The Guardian posted an article alleging that the International Energy Agency (IEA) has fudged its figures regarding the future of oil at the behest of the USA. The source is unidentified, but Kjell Aleklett, President of the Association for the Study of Peak Oil (ASPO), states he had a similar conversation with an IEA source;
This report was one of those discussed at a round table meeting that was held in the IEA’s conference room in Paris. At that opportunity, in November 2007, I had a number of private conversations with officers of the IEA. The revelations now reported in the Guardian were revealed to me then under the promise that I not name the source. I had earlier heard the same thing from another officer from Norway who, at the time he spoke of the pressure being applied by the USA, was working for the IEA. Since these anecdotes were not scientific evidence I never made use of the information other than as inspiration to continue our own research.
Over at The Oil Drum there is a keypost about the article, with the usual discussion.
Unidentified sources can always be problematic, but the fact that Kjell Aleklett has confirmed having the same conversation two years ago, and considering the context, lends credence to the claim. Those who have done the analysis, like Jeffrey Brown and Sam Foucher to name just two, have long asserted that the scenarios emanating from the IEA and the USA's Energy Information Administration (EIA) and US Geological Survey (USGS) were far too rosy. In the case of the IEA we may finally have confirmation, although Dr. Fatih Birol, the IEA's Chief Economist, insists that the US was not applying pressure.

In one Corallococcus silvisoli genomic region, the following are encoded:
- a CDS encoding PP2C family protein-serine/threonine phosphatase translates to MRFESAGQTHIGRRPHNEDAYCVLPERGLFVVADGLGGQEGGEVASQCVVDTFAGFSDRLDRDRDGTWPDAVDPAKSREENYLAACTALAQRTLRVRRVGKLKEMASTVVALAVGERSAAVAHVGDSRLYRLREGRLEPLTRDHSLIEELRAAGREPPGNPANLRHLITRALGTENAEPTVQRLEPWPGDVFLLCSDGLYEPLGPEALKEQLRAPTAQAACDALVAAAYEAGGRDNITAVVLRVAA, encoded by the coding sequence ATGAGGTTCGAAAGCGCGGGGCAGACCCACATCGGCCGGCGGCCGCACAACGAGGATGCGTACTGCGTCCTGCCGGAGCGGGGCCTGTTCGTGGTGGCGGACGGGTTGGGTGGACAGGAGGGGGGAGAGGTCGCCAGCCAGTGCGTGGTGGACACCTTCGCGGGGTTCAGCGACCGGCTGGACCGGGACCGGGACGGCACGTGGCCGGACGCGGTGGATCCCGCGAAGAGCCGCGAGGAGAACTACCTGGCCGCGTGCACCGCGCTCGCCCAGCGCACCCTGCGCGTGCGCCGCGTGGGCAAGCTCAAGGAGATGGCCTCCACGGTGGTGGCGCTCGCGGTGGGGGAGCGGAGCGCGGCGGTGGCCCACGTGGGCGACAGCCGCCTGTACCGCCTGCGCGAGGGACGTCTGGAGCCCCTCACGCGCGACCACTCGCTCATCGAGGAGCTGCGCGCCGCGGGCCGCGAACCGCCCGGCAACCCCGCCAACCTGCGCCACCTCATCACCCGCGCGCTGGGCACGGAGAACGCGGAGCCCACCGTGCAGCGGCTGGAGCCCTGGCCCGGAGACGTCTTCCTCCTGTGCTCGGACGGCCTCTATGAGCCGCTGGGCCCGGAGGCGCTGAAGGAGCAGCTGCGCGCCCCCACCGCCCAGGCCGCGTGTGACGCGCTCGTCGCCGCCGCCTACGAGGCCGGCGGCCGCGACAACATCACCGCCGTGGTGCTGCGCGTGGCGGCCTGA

As a retired Federal manager I can confirm that the bureaucracy is accustomed to putting the proper "spin" on facts, figures, and events. After all, you don't want to look bad in the eyes of the populace or your boss. So it is not hard for me to imagine the amount of wordsmithing that occurred as the World Energy Outlook 2008 was written, not to mention the just released WEO 2009.
The Obama administration needs to put this at the front of their agenda, and visibly in front, meaning that the citizenry knows this is a priority and why. This is as important, if not more so, as healthcare reform. Softsoaping the issue by suggesting we can conserve our way out, drill our way out, or scale up renewables and nuclear to overcome the gap left by declining fossil fuels will be a breach of faith with the American people. Our entire approach to the economy and the good life needs to be rethought. We need to pursue every avenue available to power down gracefully, but the raw truth is we won't conserve unless our pocketbooks are squealing, we won't discuss powering down if we believe we can drill our way to safety, and renewables will never fill the gap. The truth will hurt, but watching the younger generation get their dreams crushed because no one insisted on being realistic will hurt more. And it will cost more as they race to deal with the issues we should be addressing now.
Is this really the legacy we want to leave for our descendants?